I wrote ONE HUNDRED love poems for STRANGERS: THIS IS WHAT I LEARNED

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Writing collaboration with Matty “Delboy” Delaney at Cosmosis, Manchester

“This isn’t a collection of my best work, or a collection of poems I spent the most time on, or even a collection of poems dedicated to the people I love the most. This is a collection of work created for people I had just met. Each poem I wrote in 10 minutes, typed frantically onto a piece of recycled paper, using a vintage typewriter.”

-taken from the intro to my book Love Poems I Wrote for Strangers

I have spent the last 2 years of my life appearing at festivals and events around The UK creating custom poetry for strangers. It started with asking a series of questions in order to get to know a person better. I remember doing random google searches of “best questions to quickly get to know someone” or “best questions to know someone’s soul”. After a series of trial and error, the following were the questions I whittled it down to:

“Name?” “What’s up?” “Favourite smell?” “Favourite time of year?” “What are you afraid of?” “One thing you would change about the world?” “One thing you would change about yourself?” “What’s your superpower?”  “Love is…..” And finally “tell me a secret”

Why do it?

At first I treated it as nothing more than a great writing exercise. It can take me months to finish a poem in some cases. This was a perfect way to commit myself to creating multiple poems in a day (normally around 20/30) When you take down the answers of another person and give them a timeslot, you know that they are going to come back and expect a fully formed poem waiting for them.

It’s kind of liberating. Knowing that you have to make quick decisions can actually make you skip the b.s. and make some pretty bold and confident choices. Typing straight from brain to page without any sort of redraft and liking what you come up with is actually a pretty cool feeling.

It helps beat perfectionism. There’s something really beautiful in knowing that there is no way you can possibly create something perfect (well I wouldn’t say no way but there’s certainly no expectation). There is something really charming in reading something that was created in 10 minutes for a complete stranger!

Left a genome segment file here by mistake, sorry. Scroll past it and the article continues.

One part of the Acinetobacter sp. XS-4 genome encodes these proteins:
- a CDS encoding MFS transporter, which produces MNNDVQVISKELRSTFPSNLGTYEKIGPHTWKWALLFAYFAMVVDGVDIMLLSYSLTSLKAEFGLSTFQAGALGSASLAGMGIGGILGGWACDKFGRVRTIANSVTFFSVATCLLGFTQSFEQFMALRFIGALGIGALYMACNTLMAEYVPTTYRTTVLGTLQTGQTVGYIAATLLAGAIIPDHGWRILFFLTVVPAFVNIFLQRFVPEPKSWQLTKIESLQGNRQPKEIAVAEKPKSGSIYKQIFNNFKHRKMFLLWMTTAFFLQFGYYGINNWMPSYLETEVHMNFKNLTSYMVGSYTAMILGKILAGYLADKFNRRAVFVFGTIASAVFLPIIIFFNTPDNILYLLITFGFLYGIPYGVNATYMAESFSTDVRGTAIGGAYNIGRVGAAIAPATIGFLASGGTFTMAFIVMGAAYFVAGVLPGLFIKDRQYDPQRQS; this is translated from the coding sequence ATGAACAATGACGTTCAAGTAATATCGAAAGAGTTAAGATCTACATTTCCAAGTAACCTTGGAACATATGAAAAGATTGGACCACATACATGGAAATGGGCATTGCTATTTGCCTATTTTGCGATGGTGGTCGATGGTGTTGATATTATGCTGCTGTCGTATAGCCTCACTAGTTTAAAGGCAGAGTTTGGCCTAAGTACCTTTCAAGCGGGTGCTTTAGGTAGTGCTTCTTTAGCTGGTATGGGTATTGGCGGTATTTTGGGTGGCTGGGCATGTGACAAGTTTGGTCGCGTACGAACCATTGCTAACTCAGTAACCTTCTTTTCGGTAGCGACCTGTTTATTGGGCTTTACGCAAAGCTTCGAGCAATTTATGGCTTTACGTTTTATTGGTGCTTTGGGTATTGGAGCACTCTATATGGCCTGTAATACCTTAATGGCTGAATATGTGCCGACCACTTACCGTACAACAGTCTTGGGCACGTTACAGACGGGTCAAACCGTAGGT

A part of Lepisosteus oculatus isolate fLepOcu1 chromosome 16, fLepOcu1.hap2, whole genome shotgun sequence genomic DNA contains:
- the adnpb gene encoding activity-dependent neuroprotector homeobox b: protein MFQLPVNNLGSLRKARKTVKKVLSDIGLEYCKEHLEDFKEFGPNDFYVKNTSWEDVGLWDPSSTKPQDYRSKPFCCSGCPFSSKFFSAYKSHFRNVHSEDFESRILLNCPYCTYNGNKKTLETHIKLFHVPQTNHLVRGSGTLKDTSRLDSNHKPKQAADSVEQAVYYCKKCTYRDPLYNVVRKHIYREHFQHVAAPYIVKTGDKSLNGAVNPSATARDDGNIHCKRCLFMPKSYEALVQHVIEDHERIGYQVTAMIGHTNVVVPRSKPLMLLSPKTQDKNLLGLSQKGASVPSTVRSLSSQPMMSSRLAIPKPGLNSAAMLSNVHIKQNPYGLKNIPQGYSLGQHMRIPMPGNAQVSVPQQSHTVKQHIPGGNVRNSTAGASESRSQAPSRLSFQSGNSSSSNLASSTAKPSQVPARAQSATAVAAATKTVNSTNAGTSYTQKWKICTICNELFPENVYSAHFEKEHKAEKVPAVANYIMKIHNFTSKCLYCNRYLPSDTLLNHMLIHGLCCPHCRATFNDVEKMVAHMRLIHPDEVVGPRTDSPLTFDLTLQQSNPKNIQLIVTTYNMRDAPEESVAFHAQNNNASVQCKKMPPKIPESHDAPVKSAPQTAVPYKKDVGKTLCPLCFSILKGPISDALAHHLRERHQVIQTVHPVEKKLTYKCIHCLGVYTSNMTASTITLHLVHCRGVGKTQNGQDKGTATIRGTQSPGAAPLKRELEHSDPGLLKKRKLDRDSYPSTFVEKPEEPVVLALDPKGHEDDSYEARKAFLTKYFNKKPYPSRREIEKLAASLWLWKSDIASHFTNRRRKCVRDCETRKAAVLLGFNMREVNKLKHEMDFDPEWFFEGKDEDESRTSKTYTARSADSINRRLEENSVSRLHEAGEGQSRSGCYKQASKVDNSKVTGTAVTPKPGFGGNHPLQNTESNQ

It gives you a pretty good insight into peoples lives and the way that they perceive the world (more on that in a minute)

The Things I Learned 

Firstly that the quality of the poem really depends on how deep people go with their answers. For the most part, I do not know these people and I have to spend a lot of time reminding them that I can only go on their answers to my questions.”Give as much detail as possible” is what I used to say. Writing “Don’t have any, lol” in response to “tell me a secret” isn’t going to give me much to run with. That said sometimes the people who wrote the least ended up being my best poems because I had to go a little deeper with my imagination, had to think a little harder, had to use a little more intuition in order to create something that would stir them in even the smallest of ways. Sometimes those people were the ones who came back and hugged me after.

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Something I was not expecting however was to be so utterly blown away by the answers I got. I couldn’t get over just how much people were willing to trust a stranger with. I couldn’t believe by just putting a piece of paper and a pen in front of someone, they could so easily spill their soul, their insecurities, their worries, their heartbreak, their jokes, the colour of their bedroom walls, all of it. No details spared.